Has a Harvard Professor Mapped Out the Next Step for Occupy Wall Street?

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Lawrence Lessig's call for state-based activism on behalf of a Constitutional Convention could provide the uprooted movement with a political project for winter

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Observers and participants alike have interpreted the Occupy Wall Street movement as expressions of frustration with persistently high unemployment and underemployment, with the appearance of growing income disparity in the United States, and with the sense that the richest among us are disproportionately responsible for the current crisis. But the fundamental problem, you could argue, is that we have simply not had meaningful financial reform in response to the crisis. The Dodd-Frank Bill that was passed last summer was better than nothing, but it did not do what needed to be done to fix the problems that caused the current crisis: We haven't punished anyone. We haven't broken up banks to prevent them from being "too big to fail" in the future. The banking system that's brought us the current crisis remains in power, barely chastened. "Why?" ask the Occupy Wall Street protesters.

Lawrence Lessig has an answer. In his new book, Republic, Lost: How Money Corrupts Congress -- and a Plan to Stop It, he spends 20 pages reviewing the the 30 years of deregulation that led up to the financial crisis and outlining our present circumstances. In fact, this book, published just before Occupy Wall Street began, is perfectly positioned to become the movement's handbook. While few protesters will need convincing that the government is corrupted by money, the book lays out the case in a such a comprehensive and persuasive manner -- and proposes such specific and radical solutions -- that it seems tailor-made for the Occupy movement. And it's ambitious proposal for state-based activism on behalf of a Constitutional Convention could provide the movement with a next organizing step as it nears its two-month anniversary Thursday -- and faces such questions as how to ride out the winter and how to respond to police crackdowns.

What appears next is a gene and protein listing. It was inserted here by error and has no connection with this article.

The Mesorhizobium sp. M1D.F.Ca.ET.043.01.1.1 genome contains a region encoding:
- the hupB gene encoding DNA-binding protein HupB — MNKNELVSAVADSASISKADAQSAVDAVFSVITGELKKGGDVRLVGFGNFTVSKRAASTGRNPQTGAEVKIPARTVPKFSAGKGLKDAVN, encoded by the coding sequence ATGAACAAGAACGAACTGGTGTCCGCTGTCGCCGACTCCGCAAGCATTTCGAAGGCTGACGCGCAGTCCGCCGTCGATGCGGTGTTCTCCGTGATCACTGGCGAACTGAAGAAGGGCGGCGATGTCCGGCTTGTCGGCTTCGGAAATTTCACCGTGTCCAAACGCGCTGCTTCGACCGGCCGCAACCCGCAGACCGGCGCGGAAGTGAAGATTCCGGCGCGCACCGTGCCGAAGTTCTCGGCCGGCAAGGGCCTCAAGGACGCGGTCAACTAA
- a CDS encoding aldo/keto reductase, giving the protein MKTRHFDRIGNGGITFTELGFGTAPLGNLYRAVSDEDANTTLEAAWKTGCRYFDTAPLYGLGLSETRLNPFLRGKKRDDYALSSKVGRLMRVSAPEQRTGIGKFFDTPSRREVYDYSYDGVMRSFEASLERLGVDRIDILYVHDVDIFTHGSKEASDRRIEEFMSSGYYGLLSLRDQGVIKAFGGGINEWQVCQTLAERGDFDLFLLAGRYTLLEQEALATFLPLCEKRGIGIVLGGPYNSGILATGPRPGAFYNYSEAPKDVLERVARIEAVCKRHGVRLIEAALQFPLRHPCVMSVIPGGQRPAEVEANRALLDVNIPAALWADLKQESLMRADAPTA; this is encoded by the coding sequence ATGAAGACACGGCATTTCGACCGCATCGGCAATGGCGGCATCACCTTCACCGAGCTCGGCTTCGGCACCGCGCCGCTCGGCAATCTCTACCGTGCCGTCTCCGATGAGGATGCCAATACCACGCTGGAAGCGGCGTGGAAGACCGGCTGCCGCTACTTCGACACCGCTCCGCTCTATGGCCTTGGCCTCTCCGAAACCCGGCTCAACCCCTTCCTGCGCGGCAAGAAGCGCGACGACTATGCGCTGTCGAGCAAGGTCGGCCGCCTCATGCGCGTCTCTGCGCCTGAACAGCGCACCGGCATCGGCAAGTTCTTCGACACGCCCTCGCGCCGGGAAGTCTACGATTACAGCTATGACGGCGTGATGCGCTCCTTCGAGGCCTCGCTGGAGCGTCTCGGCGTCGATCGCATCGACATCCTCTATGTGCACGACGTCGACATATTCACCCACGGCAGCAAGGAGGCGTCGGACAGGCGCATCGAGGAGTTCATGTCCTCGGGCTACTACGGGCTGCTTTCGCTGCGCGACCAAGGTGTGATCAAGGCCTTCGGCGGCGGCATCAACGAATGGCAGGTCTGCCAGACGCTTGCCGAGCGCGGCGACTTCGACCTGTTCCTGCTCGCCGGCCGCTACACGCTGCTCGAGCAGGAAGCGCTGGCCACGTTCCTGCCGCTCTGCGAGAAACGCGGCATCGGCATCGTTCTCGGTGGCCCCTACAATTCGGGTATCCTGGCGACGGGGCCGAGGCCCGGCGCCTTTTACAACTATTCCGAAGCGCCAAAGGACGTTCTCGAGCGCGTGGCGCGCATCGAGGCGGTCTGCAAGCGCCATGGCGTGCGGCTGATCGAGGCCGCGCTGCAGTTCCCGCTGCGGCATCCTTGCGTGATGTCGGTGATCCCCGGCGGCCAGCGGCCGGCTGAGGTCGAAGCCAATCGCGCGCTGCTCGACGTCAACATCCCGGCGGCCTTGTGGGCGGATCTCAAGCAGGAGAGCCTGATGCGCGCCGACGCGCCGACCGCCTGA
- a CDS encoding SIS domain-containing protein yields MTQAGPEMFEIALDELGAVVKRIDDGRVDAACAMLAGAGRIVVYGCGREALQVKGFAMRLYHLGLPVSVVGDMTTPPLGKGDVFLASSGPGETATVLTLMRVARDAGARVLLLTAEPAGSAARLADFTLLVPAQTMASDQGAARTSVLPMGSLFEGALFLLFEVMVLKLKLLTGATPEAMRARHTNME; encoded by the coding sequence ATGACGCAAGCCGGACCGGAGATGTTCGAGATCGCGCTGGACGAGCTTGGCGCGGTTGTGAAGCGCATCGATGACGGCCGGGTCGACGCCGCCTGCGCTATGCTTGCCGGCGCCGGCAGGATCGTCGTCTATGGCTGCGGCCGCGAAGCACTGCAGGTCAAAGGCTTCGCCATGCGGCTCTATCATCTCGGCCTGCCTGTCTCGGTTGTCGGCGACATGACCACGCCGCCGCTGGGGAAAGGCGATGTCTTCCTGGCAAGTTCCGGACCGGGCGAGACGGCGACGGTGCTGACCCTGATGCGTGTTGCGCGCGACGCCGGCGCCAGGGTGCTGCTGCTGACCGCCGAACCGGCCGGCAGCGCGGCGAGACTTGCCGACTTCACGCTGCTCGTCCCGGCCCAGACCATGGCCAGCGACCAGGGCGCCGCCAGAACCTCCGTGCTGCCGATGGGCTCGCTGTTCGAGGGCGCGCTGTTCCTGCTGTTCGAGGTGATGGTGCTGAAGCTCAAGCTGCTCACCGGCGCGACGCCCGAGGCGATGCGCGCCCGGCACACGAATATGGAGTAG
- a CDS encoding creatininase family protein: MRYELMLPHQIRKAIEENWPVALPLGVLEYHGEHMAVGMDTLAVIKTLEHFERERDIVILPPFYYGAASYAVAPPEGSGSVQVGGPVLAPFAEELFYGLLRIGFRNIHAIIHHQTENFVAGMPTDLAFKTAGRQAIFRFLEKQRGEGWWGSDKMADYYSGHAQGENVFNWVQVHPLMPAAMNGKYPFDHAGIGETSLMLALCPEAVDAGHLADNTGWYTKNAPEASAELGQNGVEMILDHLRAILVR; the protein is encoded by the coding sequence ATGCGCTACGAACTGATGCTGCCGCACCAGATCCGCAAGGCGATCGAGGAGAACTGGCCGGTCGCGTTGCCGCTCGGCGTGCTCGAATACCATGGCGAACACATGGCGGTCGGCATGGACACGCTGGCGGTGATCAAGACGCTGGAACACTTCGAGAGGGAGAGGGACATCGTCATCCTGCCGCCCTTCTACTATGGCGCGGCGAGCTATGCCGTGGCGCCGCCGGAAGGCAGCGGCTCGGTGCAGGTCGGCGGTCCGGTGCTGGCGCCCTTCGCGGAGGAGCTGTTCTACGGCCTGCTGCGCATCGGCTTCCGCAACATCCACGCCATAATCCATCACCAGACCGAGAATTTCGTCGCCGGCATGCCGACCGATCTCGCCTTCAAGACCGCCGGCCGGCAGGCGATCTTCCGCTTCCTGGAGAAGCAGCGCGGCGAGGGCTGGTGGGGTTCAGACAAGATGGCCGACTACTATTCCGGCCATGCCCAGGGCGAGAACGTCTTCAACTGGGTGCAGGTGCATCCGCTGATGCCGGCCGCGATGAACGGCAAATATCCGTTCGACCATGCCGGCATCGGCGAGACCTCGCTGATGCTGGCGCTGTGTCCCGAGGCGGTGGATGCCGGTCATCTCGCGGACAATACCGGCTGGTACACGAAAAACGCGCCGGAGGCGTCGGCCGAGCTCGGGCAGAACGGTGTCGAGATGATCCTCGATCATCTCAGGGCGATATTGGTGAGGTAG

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Lessig, director of the Edmond J. Safra Foundation Center for Ethics at Harvard University and a professor at Harvard Law School, spent 10 years fighting to reform the nation's copyright laws. The effort produced a half-dozen books, led to the creation of the Creative Commons licensing system and a case before the Supreme Court, which ultimately failed. Rather than dissuading him, Lessig concluded four years ago that this failure perfectly situated him to take on an infinitely harder challenge -- the reform of Congress itself. The shift in focus led him to leave Stanford University and relocate his family to the east coast to teach at Harvard in 2008, where he began the research and activity that gave rise to his latest book.

His first congressional reform effort wasChange Congress, a grass-roots movement to gather pledges from elected officials to reform campaign financing, and pledges from potential donors to not give money to officials who hadn't taken such a pledge. But as that movement failed to gain sufficient momentum, he's shifted focus towards more dramatic strategies, exploring the possibility of a Constitutional Convention at the September 2011 conference and in this book.

The strategy for non-fiction books of this type is well understood: it's anecdote-plus-conclusion. A story, followed by the lesson the author wants us to learn from it. As an academic, Lessig has the research chops to find the anecdotes that best fit the narrative case he's making, and to lay them out in wonderful detail. But his real gift is in the art of stringing them together into a story. That means that this book is as persuasive as it is enjoyable to read. This is very good indeed, because if Lessig is to succeed, he'll need to persuade a great many people.